In 2011, a cool, damp year ended with soggy harvest rains. Grapes picked before the rains were mixed, some adequately ripe, others underripe. Those picked after the rain were most problematic. But overall, 2011 ended up being a more successful vintage than vintners predicted; credit farming and thinning. You can taste the successes in the ripeness of the wines and fleshier textures.
In 2012, the weather was ideal from start to finish, but that's only part of the story. Despite superior weather, the wines are not head-and-shoulders above 2011, and the reason has much to do with yields.
"I think most winemakers went into the 2012 vintage a bit worried about the potential size of the harvest and the effect that might have on quality," winemaker Merry Edwards explained in a memo this week. Edwards, based in Sonoma's Russian River Valley, is among the most seasoned of California vintners, dating to her days at Mount Eden in the 1970s. Here's what else she had to say: "The resulting wines were well above my early season expectation. That being said, the vintage was not 'the best' of the past decade, with 2009 and 2010 producing bigger wines in general. Personally, I sighed with relief that the vintage was very good and a lot of it." But shy of great.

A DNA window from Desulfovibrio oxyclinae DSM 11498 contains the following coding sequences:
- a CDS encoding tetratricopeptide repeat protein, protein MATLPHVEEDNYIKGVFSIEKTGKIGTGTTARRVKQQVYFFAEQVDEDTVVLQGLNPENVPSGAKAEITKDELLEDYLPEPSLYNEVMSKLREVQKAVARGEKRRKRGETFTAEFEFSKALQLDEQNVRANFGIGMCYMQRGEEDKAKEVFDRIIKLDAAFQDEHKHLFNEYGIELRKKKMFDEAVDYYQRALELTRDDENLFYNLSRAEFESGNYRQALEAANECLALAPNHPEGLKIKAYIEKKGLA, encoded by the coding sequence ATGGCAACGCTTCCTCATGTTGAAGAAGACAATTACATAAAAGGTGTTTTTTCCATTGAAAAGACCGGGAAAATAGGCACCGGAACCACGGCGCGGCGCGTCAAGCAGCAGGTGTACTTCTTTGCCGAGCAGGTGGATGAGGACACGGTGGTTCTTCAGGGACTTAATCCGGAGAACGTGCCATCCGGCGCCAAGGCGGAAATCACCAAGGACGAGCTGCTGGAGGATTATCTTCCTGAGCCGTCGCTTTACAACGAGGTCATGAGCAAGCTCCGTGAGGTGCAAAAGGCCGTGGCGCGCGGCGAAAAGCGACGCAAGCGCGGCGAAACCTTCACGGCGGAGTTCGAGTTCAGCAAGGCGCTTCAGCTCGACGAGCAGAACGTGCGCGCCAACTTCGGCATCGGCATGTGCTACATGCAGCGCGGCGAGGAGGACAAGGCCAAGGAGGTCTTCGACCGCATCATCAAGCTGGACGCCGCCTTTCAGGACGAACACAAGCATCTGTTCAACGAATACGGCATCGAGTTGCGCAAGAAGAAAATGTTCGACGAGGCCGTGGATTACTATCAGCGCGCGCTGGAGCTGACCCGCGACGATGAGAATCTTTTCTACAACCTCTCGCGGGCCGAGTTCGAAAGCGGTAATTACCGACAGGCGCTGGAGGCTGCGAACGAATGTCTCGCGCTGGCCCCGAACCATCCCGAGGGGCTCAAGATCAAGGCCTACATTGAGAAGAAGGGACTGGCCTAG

Adam Lee of Siduri, also in Sonoma, but a producer of Pinots from throughout California, provided a statistical analysis based on the state grape crush report. "Yields were the story in 2012," he said. "They were big. Certainly they were big coming off the tiny 2010 and 2011 vintages, but they were just big, period. 2012 was especially big in the North Coast while not as huge in the Central Coast; 2013 is just the opposite."
Tons per acre tell part of the story, but there's also the matter of juice-to-skin ratios, and in 2012 there was far more juice to skin than in the prior few vintages, said Lee.
Having tasted more than 400 California Pinot Noirs from the 2012 vintage, I can say the wines have a moderately ripe profile and are more tannic and austere than those of 2009 and 2010. It's apparent that many vintners picked at lower sugar levels, as reflected by stated alcohol levels. More wines came in under 14.2 percent alcohol and down into the 13s than has been the case in years. Whether that's by design or a function of a big crop struggling to ripen is unclear, although it's likely a result of both.
At this point, 2012 isn't all that superior to the best 2011s in terms of exceptional wines. The big question is how will the 2012 wines evolve. They're tough and tannic now; whether they flesh out and become more charming remains to be seen.